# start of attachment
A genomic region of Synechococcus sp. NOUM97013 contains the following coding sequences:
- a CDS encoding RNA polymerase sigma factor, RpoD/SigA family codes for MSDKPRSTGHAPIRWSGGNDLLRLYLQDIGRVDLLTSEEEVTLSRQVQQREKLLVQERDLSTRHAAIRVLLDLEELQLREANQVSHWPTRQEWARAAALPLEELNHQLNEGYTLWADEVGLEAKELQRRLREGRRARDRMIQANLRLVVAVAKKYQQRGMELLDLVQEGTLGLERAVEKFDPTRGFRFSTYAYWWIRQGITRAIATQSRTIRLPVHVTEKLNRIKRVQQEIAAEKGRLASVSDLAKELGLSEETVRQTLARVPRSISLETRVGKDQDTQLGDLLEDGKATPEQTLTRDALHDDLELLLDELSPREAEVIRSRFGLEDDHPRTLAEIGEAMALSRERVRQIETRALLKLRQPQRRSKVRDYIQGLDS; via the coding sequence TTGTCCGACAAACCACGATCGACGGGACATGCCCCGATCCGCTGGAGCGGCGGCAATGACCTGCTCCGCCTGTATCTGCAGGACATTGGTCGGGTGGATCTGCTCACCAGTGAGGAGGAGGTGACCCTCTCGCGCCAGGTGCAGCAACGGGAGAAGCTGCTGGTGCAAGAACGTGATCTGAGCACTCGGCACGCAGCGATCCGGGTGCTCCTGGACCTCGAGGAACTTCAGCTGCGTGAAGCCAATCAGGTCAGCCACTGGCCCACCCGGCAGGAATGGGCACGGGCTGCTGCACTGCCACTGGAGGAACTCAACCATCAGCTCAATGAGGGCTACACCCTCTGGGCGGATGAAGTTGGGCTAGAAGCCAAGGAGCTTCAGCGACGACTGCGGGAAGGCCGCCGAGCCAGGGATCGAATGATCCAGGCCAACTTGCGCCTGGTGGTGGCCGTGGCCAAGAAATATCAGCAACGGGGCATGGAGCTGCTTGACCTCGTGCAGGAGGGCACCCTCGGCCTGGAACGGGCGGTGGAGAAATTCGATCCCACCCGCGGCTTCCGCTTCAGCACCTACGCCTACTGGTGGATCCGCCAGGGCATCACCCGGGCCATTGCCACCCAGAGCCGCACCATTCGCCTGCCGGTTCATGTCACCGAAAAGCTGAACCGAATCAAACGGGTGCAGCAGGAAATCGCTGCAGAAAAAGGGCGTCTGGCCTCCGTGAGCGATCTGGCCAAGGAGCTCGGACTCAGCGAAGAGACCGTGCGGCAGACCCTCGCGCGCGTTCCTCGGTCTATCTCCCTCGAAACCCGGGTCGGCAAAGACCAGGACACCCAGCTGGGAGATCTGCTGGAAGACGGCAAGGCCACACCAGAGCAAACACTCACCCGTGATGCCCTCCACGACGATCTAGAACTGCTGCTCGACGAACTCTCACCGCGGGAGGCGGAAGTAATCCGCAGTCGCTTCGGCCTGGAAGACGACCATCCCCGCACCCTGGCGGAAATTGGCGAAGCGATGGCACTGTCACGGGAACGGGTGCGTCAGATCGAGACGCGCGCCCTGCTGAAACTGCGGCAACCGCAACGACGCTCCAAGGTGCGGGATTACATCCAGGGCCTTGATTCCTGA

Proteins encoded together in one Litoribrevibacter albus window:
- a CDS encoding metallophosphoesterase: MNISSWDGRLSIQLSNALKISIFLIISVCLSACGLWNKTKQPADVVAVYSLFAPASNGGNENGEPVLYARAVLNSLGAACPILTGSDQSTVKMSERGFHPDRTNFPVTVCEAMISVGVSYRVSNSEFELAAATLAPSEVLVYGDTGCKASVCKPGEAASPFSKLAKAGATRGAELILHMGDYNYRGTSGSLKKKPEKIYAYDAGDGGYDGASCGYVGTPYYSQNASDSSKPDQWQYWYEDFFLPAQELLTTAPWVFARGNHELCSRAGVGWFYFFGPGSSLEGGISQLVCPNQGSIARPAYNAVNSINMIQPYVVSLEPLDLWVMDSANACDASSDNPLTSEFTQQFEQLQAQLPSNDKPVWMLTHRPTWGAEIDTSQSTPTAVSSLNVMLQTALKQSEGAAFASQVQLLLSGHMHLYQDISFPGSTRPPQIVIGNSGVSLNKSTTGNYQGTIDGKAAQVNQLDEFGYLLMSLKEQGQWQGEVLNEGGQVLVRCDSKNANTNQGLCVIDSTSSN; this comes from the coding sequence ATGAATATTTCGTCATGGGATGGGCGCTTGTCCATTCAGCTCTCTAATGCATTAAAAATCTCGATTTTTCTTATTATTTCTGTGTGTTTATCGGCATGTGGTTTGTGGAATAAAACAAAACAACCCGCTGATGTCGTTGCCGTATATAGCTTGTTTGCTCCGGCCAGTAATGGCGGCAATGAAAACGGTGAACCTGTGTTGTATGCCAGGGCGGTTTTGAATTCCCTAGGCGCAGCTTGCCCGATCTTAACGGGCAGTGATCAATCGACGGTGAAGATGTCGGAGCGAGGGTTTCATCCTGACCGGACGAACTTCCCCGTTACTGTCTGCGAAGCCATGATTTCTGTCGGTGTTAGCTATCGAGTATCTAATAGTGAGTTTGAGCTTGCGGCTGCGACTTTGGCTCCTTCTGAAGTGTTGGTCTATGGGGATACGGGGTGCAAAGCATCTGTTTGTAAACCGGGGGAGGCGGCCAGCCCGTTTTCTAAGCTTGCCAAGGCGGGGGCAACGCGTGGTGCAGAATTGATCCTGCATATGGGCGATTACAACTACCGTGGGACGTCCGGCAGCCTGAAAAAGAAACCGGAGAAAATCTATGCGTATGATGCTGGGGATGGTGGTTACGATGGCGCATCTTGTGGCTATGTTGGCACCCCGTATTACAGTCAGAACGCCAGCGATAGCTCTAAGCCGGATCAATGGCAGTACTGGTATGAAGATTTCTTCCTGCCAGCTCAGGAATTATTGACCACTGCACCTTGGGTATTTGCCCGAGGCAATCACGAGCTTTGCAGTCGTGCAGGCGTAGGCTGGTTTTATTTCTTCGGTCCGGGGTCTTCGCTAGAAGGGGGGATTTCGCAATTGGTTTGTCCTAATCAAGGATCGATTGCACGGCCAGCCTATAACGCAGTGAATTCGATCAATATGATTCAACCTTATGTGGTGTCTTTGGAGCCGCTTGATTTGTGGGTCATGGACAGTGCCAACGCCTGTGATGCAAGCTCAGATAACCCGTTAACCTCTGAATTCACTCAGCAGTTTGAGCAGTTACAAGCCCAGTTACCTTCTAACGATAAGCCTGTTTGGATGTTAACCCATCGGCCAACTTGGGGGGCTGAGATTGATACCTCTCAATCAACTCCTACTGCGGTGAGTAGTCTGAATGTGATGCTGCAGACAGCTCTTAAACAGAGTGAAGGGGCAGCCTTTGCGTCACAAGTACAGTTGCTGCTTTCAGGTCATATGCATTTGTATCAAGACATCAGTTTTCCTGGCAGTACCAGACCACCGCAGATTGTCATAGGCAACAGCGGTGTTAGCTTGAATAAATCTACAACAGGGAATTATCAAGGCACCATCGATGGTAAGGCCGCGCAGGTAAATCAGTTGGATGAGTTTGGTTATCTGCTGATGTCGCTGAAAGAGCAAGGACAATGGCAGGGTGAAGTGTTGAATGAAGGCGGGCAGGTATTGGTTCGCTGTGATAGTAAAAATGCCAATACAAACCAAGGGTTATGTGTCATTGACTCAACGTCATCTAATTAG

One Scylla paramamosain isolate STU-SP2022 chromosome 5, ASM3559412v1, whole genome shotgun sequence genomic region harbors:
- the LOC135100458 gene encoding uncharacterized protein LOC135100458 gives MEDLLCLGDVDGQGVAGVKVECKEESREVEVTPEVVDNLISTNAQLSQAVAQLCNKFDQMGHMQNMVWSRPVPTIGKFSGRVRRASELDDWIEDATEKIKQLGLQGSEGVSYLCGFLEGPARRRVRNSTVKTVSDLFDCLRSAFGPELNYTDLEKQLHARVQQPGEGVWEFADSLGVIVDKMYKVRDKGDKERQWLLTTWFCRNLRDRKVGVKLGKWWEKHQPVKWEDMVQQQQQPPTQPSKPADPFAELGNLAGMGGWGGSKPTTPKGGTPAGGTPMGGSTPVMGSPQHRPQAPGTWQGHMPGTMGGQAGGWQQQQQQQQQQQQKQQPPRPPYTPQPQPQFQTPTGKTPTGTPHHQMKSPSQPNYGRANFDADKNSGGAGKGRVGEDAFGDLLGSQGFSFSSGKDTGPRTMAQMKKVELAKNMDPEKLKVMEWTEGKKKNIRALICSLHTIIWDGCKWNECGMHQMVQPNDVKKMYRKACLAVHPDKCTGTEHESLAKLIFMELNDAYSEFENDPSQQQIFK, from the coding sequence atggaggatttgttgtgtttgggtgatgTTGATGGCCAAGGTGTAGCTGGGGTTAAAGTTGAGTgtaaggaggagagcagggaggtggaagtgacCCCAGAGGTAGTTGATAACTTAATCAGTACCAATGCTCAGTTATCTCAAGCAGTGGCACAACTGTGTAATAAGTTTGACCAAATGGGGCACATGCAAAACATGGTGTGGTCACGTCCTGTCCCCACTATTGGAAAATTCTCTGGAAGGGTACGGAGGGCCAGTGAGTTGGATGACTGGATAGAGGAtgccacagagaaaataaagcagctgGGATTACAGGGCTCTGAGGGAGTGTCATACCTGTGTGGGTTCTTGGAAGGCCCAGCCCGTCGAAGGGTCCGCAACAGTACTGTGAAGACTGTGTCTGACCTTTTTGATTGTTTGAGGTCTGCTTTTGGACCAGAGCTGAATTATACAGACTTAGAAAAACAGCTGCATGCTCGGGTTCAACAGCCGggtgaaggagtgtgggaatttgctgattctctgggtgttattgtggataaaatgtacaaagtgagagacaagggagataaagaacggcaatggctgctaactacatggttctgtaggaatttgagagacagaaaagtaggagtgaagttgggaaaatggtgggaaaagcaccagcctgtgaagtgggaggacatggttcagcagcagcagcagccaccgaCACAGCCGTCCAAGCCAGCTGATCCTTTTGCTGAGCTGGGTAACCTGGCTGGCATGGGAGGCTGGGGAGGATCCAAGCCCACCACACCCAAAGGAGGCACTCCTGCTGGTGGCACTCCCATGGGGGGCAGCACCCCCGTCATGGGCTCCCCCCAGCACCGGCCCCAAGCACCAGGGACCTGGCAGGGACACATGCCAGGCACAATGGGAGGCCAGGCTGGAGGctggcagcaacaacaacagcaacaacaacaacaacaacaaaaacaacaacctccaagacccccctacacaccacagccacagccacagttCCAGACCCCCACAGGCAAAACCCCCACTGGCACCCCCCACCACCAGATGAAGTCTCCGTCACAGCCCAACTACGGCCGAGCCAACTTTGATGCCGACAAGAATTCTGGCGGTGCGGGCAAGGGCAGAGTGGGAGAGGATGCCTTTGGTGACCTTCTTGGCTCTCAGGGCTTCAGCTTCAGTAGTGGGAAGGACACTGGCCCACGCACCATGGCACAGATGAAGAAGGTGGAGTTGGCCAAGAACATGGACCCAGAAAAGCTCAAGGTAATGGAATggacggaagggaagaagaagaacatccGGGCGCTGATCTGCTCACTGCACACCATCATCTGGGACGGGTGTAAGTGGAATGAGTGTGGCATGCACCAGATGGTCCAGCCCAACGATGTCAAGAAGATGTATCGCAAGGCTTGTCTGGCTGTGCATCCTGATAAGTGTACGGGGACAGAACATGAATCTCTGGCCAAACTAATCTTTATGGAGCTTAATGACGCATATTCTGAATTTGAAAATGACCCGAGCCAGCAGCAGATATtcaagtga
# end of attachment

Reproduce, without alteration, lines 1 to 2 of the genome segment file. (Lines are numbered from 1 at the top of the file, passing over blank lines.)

A genomic region of Synechococcus sp. NOUM97013 contains the following coding sequences:
- a CDS encoding RNA polymerase sigma factor, RpoD/SigA family codes for MSDKPRSTGHAPIRWSGGNDLLRLYLQDIGRVDLLTSEEEVTLSRQVQQREKLLVQERDLSTRHAAIRVLLDLEELQLREANQVSHWPTRQEWARAAALPLEELNHQLNEGYTLWADEVGLEAKELQRRLREGRRARDRMIQANLRLVVAVAKKYQQRGMELLDLVQEGTLGLERAVEKFDPTRGFRFSTYAYWWIRQGITRAIATQSRTIRLPVHVTEKLNRIKRVQQEIAAEKGRLASVSDLAKELGLSEETVRQTLARVPRSISLETRVGKDQDTQLGDLLEDGKATPEQTLTRDALHDDLELLLDELSPREAEVIRSRFGLEDDHPRTLAEIGEAMALSRERVRQIETRALLKLRQPQRRSKVRDYIQGLDS; via the coding sequence TTGTCCGACAAACCACGATCGACGGGACATGCCCCGATCCGCTGGAGCGGCGGCAATGACCTGCTCCGCCTGTATCTGCAGGACATTGGTCGGGTGGATCTGCTCACCAGTGAGGAGGAGGTGACCCTCTCGCGCCAGGTGCAGCAACGGGAGAAGCTGCTGGTGCAAGAACGTGATCTGAGCACTCGGCACGCAGCGATCCGGGTGCTCCTGGACCTCGAGGAACTTCAGCTGCGTGAAGCCAATCAGGTCAGCCACTGGCCCACCCGGCAGGAATGGGCACGGGCTGCTGCACTGCCACTGGAGGAACTCAACCATCAGCTCAATGAGGGCTACACCCTCTGGGCGGATGAAGTTGGGCTAGAAGCCAAGGAGCTTCAGCGACGACTGCGGGAAGGCCGCCGAGCCAGGGATCGAATGATCCAGGCCAACTTGCGCCTGGTGGTGGCCGTGGCCAAGAAATATCAGCAACGGGGCATGGAGCTGCTTGACCTCGTGCAGGAGGGCACCCTCGGCCTGGAACGGGCGGTGGAGAAATTCGATCCCACCCGCGGCTTCCGCTTCAGCACCTACGCCTACTGGTGGATCCGCCAGGGCATCACCCGGGCCATTGCCACCCAGAGCCGCACCATTCGCCTGCCGGTTCATGTCACCGAAAAGCTGAACCGAATCAAACGGGTGCAGCAGGAAATCGCTGCAGAAAAAGGGCGTCTGGCCTCCGTGAGCGATCTGGCCAAGGAGCTCGGACTCAGCGAAGAGACCGTGCGGCAGACCCTCGCGCGCGTTCCTCGGTCTATCTCCCTCGAAACCCGGGTCGGCAAAGACCAGGACACCCAGCTGGGAGATCTGCTGGAAGACGGCAAGGCCACACCAGAGCAAACACTCACCCGTGATGCCCTCCACGACGATCTAGAACTGCTGCTCGACGAACTCTCACCGCGGGAGGCGGAAGTAATCCGCAGTCGCTTCGGCCTGGAAGACGACCATCCCCGCACCCTGGCGGAAATTGGCGAAGCGATGGCACTGTCACGGGAACGGGTGCGTCAGATCGAGACGCGCGCCCTGCTGAAACTGCGGCAACCGCAACGACGCTCCAAGGTGCGGGATTACATCCAGGGCCTTGATTCCTGA